Bernanke Urges Quick Action to Boost Economy

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President Bush and Federal Reserve Chief Ben Bernanke have both endorsed the idea of a stimulus package for the economy. A variety of indicators have shown a sharp slowdown since last fall.

The Fed chairman did so at a House Budget Committee hearing, saying that if Congress is going to act, it should do so quickly and make sure that its actions are temporary. The president said he would lay out his plan for boosting the economy Friday.

Fed Favors Temporary Stimulus Package

Federal Reserve Chairman Bernanke said Thursday that the U.S. needs to enact a targeted and timely stimulus package that helps those who are struggling and that it should do it sooner rather than later.

Bernanke said he is in support of a $100 billion measure to stimulate the U.S. economy and that such a plan should be implemented quickly.

"To be useful, a fiscal stimulus package should be implemented quickly and structured so that its effects on aggregate spending are felt as much as possible within the next 12 months or so," Bernanke told the House Budget Committee.

He said that waiting too long could be destabilizing if it comes at a time when growth is already improving.

Lawmakers lectured the Fed chief and fired questions at him regarding which moves to take to spring the economy from its slump and evade recession.

He declined to lay out any specific requirements but said the economic effects of a fiscal stimulus package totaling around $100 billion could be "significant" and not "window dressing."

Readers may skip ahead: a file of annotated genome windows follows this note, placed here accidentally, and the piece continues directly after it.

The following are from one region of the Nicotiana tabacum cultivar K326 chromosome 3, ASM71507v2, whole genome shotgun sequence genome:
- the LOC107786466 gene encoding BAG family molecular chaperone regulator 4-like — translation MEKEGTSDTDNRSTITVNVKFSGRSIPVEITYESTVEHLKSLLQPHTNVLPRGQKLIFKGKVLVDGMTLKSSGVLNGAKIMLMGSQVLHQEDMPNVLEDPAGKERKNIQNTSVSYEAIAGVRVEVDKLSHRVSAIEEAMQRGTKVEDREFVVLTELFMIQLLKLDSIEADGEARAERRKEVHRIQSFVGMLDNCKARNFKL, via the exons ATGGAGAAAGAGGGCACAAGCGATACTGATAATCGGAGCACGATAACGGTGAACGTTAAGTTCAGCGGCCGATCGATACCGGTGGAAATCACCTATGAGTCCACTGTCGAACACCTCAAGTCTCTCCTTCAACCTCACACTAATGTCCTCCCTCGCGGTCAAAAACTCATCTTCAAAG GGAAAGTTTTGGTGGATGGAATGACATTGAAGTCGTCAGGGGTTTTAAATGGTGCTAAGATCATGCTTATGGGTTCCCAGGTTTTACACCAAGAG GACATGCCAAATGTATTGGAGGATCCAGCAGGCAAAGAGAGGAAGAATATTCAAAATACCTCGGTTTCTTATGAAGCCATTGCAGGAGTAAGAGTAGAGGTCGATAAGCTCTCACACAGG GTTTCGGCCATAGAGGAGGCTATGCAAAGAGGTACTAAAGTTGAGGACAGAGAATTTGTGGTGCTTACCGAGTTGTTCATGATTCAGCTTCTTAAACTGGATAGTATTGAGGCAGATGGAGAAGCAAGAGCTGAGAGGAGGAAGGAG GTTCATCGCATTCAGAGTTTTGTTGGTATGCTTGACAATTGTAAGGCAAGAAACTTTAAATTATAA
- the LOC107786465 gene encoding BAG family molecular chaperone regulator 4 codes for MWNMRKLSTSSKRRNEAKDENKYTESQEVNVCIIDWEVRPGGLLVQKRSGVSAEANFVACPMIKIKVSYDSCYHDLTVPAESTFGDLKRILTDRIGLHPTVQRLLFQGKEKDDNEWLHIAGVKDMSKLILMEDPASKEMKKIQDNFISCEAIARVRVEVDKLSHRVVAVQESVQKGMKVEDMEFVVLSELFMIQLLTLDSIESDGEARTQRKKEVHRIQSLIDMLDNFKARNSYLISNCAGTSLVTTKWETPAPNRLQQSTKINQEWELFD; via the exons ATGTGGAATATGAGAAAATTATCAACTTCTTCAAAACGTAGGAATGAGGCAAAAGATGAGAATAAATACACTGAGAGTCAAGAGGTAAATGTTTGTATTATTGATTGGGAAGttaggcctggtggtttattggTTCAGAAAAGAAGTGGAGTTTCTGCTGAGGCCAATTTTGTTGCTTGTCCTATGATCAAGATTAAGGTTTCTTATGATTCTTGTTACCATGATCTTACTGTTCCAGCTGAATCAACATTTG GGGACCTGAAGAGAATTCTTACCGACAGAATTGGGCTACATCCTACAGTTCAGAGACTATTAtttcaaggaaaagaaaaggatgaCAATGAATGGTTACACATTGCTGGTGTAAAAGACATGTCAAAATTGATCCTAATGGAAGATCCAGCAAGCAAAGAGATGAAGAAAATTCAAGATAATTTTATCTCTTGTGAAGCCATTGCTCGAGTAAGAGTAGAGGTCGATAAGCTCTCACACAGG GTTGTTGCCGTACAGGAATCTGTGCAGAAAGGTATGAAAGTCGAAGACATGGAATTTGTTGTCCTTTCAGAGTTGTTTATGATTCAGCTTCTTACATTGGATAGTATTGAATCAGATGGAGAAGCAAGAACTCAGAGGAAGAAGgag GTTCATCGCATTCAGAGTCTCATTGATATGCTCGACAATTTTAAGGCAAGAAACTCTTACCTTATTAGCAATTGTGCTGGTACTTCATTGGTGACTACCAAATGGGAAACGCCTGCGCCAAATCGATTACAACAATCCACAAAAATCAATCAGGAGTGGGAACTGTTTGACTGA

He did emphasize that any plans should also be temporary in order to prevent long-term fiscal challenges.

"Any program should be explicitly temporary, both to avoid unwanted stimulus beyond the near-term horizon and, importantly, to preclude an increase in the federal government's structural budget deficit," he said.

The U.S. is poised to encounter overwhelming long-run budget challenges stemming from an aging population and rising health care costs, he said.

Bernanke has said previously that some kind of fiscal stimulus is needed and that the Fed "stands ready" to act.

He told the congressional committee Thursday that the hamstrung economy — which began slowing in the fourth quarter of 2007 — is likely to limp along throughout 2008 and into 2009, due largely to the sharp contraction of the housing market.

As the housing contraction wanes, the economy should pick up, the Fed chief said in response to Rep. John Spratt (D-S.C.), chairman of the Budget Committee, who asked for an overall diagnosis of the economy for the next 12 to 18 months.

"We are not forecasting recession, but slow growth," Bernanke said, noting rapid increases in oil and food prices.

But stock investors were not consoled, and sold off the market. Shares were down more than 170 points in midday trading.

The Democratic-led Congress has expressed its willingness to back a stimulus package as well, saying legislation could be crafted and on the president's desk in 30 days.

The economy continues to weaken under the weight of the slumping housing market and credit woes, largely trigged by subprime adjustable-rate mortgage loans. These loans were made to consumers with poor credit and designed to give more consumers an opportunity to be first-time homeowners. Adjustable-rate mortgages are introduced with a low interest rate that resets over time. Many consumers were not prepared for the reset and are currently delinquent or in default of their loans.

Consumers' inability to pay off their loans put banks and other financial operations in jeopardy and rocked financial markets worldwide.

Bernanke said that in the subprime adjustable-rate mortgage market there are about 5 million mortgages with a total principle value of about $1 trillion, and currently about 20 percent of those mortgages are delinquent.

"Our expectation is that delinquencies will go higher and that there will be ongoing losses in the subprime area," he said.

He told lawmakers that if all 5 million mortgages go into foreclosure — stressing that that was an exaggeration — and say only 50 percent of the value were recovered, it would mean some $100 billion in losses.

More downbeat economic news regarding the housing sector was released before Bernanke's testimony: New-home building plunged last year by 24.8 percent. The Commerce Department said that is the biggest drop in 27 years.

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